Interview with Harry McPherson
QUESTION 16
INTERVIEWER:

Let me just move ahead to the Kerner Commission and specifically you had talked about you had written letters of thanking the Kerner Commission and Johnson couldn't even sign those and Roger Wilkins has told us, he was very angry at the President for refusing to acknowledge the Commission's report. Can you talk about what happened when the Kerner Commission came up with its findings and why Johnson couldn't sign them?

HARRY MCPHERSON:

The Kerner Commission was appointed to, to examine the causes of unrest that were creating the riots. And they reported back with a finding and a proposal. The finding was that we were headed toward two societies in America, Black and White affluent and relatively affluent and poor. And the proposal was that we come forward on the federal level with a vast budget of social change. Ah, Johnson was, ah, I believe chiefly dismayed by the size of the budget. He was being asked by the Congress to cut the budget that he had submitted to Congress that year in order that there did not have to be a tax increase. And at the same time the Kerner Commission was saying, don't cut the budget, increase it by 30 or 40 billion dollars. He didn't know where he would find the money. He was frustrated and outraged that somebody would be putting that kind of pressure on him. Other people thought the, the two societies, ah, description was even more of a problem. Bayard Rustin, Martin Luther King's aid, ah, thought that he would, a whole lot rather have a lot of money for social programs than a psychological description.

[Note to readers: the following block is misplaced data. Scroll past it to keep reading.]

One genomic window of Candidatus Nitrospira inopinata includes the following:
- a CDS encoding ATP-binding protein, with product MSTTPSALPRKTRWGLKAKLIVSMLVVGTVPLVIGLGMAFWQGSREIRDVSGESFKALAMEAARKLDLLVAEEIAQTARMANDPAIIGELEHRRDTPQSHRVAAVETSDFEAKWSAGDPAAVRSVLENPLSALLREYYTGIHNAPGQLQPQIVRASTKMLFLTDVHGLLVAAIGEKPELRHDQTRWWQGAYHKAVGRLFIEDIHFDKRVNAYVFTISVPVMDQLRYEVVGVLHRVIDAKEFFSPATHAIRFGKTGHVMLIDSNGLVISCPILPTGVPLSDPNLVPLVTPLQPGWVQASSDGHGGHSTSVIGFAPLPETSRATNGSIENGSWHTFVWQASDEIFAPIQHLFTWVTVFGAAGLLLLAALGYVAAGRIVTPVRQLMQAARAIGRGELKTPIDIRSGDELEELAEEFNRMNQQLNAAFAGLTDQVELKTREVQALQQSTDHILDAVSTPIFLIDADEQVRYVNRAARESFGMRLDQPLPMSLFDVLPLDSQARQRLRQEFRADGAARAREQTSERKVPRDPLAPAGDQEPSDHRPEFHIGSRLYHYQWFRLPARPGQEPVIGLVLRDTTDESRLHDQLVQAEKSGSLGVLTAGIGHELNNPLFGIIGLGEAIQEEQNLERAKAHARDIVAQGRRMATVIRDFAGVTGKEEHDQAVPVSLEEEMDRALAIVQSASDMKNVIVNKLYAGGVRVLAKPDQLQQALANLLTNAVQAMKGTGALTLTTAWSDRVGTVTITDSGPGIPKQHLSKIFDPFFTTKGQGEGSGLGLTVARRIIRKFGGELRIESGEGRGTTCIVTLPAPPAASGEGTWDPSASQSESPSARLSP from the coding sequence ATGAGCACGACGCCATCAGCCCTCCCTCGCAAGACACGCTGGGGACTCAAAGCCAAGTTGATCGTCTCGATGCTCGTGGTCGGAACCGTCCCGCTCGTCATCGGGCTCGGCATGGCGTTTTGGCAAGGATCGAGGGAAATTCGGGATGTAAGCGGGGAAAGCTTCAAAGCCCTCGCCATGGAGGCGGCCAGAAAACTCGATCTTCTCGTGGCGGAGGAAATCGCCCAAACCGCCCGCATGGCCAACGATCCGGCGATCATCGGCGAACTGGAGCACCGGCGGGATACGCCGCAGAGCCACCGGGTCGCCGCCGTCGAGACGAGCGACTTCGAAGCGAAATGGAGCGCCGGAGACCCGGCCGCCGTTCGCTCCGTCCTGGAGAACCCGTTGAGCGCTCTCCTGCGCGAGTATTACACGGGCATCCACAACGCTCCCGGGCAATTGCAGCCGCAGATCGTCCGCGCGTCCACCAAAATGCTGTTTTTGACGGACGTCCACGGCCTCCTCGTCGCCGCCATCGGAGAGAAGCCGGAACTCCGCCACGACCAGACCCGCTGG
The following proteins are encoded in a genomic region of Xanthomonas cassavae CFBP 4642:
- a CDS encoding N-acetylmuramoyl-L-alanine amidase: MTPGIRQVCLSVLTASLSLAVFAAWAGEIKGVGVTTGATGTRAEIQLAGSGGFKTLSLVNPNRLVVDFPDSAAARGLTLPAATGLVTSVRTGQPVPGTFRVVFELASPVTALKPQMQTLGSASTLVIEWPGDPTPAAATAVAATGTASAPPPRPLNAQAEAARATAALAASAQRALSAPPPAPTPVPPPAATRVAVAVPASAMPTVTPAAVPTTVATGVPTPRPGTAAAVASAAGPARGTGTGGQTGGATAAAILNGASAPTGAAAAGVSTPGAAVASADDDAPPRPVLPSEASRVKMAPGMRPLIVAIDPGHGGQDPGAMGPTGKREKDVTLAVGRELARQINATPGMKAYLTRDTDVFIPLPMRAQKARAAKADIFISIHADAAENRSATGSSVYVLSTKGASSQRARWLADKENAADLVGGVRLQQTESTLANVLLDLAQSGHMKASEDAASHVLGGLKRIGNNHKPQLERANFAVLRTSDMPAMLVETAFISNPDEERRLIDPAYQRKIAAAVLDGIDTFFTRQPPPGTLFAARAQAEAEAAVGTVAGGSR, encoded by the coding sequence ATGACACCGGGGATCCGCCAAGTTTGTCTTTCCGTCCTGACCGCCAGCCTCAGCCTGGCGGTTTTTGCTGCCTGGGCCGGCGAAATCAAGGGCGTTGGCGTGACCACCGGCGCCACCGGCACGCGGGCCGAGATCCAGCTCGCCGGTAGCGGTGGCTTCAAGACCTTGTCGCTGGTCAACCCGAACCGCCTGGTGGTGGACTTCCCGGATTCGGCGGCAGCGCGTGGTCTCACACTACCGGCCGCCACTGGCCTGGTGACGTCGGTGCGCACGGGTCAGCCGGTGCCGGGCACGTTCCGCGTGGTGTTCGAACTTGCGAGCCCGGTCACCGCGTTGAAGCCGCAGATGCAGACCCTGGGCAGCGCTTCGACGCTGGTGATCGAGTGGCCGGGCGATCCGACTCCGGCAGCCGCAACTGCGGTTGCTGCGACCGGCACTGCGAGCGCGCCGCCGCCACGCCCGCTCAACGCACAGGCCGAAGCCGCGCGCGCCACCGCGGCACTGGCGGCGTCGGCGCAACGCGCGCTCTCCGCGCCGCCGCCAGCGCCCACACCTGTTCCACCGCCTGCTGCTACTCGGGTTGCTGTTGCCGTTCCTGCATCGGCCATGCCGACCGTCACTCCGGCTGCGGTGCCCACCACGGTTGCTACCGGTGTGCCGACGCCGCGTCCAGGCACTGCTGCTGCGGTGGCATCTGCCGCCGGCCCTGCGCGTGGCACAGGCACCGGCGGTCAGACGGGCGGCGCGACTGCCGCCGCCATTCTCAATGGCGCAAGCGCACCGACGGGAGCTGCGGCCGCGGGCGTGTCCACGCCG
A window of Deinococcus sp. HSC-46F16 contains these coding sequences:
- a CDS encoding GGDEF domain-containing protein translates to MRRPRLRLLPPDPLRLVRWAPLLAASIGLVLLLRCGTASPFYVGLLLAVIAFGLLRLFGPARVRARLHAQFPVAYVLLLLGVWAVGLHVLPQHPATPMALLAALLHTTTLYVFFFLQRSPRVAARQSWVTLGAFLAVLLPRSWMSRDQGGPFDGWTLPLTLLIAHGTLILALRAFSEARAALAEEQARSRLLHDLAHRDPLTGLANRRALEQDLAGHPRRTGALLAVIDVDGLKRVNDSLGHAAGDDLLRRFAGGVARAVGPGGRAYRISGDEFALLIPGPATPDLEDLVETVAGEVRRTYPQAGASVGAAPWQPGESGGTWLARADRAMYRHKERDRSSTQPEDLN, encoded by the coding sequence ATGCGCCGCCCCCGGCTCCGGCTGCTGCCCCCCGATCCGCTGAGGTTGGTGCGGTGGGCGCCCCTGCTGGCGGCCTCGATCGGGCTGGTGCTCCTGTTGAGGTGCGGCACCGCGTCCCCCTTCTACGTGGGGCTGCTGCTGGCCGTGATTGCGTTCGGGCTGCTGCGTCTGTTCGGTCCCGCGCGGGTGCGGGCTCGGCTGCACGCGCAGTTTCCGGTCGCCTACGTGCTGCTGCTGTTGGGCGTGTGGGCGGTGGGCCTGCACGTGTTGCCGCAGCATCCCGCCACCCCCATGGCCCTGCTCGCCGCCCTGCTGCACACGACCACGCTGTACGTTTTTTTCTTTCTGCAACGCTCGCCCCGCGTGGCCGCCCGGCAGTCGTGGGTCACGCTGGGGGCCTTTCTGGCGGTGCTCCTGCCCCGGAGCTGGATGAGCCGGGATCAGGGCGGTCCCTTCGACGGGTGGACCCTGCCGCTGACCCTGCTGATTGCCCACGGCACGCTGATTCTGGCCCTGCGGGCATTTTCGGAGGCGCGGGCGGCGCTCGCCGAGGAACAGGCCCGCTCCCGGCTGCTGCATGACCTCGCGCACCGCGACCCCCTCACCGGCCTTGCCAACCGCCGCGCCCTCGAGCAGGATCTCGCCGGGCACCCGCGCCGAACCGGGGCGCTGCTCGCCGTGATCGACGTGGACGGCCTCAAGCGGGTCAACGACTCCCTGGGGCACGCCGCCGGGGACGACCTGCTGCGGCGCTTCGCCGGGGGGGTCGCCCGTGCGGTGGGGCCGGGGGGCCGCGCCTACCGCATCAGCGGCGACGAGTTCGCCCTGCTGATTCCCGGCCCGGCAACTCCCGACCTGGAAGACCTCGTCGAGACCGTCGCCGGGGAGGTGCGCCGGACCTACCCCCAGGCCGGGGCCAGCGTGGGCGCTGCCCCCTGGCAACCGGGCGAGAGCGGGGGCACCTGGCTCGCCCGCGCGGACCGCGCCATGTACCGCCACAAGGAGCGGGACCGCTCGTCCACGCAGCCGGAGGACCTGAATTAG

INTERVIEWER:

Can you tell me--

HARRY MCPHERSON:

Can I have, a break just a minute.

INTERVIEWER:

Sure

HARRY MCPHERSON:

OK, let me just--


HARRY MCPHERSON:

I had just written, ah, well, you--